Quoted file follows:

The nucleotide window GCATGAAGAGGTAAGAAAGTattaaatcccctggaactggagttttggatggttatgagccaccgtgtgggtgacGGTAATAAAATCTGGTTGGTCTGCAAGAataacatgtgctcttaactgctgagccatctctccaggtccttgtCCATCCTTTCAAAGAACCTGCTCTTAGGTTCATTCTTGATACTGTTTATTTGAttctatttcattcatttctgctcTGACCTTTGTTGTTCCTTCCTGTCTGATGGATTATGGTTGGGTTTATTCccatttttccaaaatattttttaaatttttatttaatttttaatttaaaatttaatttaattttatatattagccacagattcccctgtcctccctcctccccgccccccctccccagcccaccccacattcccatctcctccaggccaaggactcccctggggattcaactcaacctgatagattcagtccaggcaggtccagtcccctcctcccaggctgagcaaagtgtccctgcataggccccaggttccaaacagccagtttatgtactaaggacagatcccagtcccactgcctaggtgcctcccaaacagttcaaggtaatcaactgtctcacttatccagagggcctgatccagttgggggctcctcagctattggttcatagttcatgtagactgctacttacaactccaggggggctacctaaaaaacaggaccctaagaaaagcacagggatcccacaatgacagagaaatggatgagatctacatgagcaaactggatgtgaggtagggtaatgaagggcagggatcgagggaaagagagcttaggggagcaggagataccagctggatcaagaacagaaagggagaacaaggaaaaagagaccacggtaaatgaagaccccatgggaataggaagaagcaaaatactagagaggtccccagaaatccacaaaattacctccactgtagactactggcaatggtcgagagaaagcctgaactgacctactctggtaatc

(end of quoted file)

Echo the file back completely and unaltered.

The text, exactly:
The nucleotide window GCATGAAGAGGTAAGAAAGTattaaatcccctggaactggagttttggatggttatgagccaccgtgtgggtgacGGTAATAAAATCTGGTTGGTCTGCAAGAataacatgtgctcttaactgctgagccatctctccaggtccttgtCCATCCTTTCAAAGAACCTGCTCTTAGGTTCATTCTTGATACTGTTTATTTGAttctatttcattcatttctgctcTGACCTTTGTTGTTCCTTCCTGTCTGATGGATTATGGTTGGGTTTATTCccatttttccaaaatattttttaaatttttatttaatttttaatttaaaatttaatttaattttatatattagccacagattcccctgtcctccctcctccccgccccccctccccagcccaccccacattcccatctcctccaggccaaggactcccctggggattcaactcaacctgatagattcagtccaggcaggtccagtcccctcctcccaggctgagcaaagtgtccctgcataggccccaggttccaaacagccagtttatgtactaaggacagatcccagtcccactgcctaggtgcctcccaaacagttcaaggtaatcaactgtctcacttatccagagggcctgatccagttgggggctcctcagctattggttcatagttcatgtagactgctacttacaactccaggggggctacctaaaaaacaggaccctaagaaaagcacagggatcccacaatgacagagaaatggatgagatctacatgagcaaactggatgtgaggtagggtaatgaagggcagggatcgagggaaagagagcttaggggagcaggagataccagctggatcaagaacagaaagggagaacaaggaaaaagagaccacggtaaatgaagaccccatgggaataggaagaagcaaaatactagagaggtccccagaaatccacaaaattacctccactgtagactactggcaatggtcgagagaaagcctgaactgacctactctggtaatc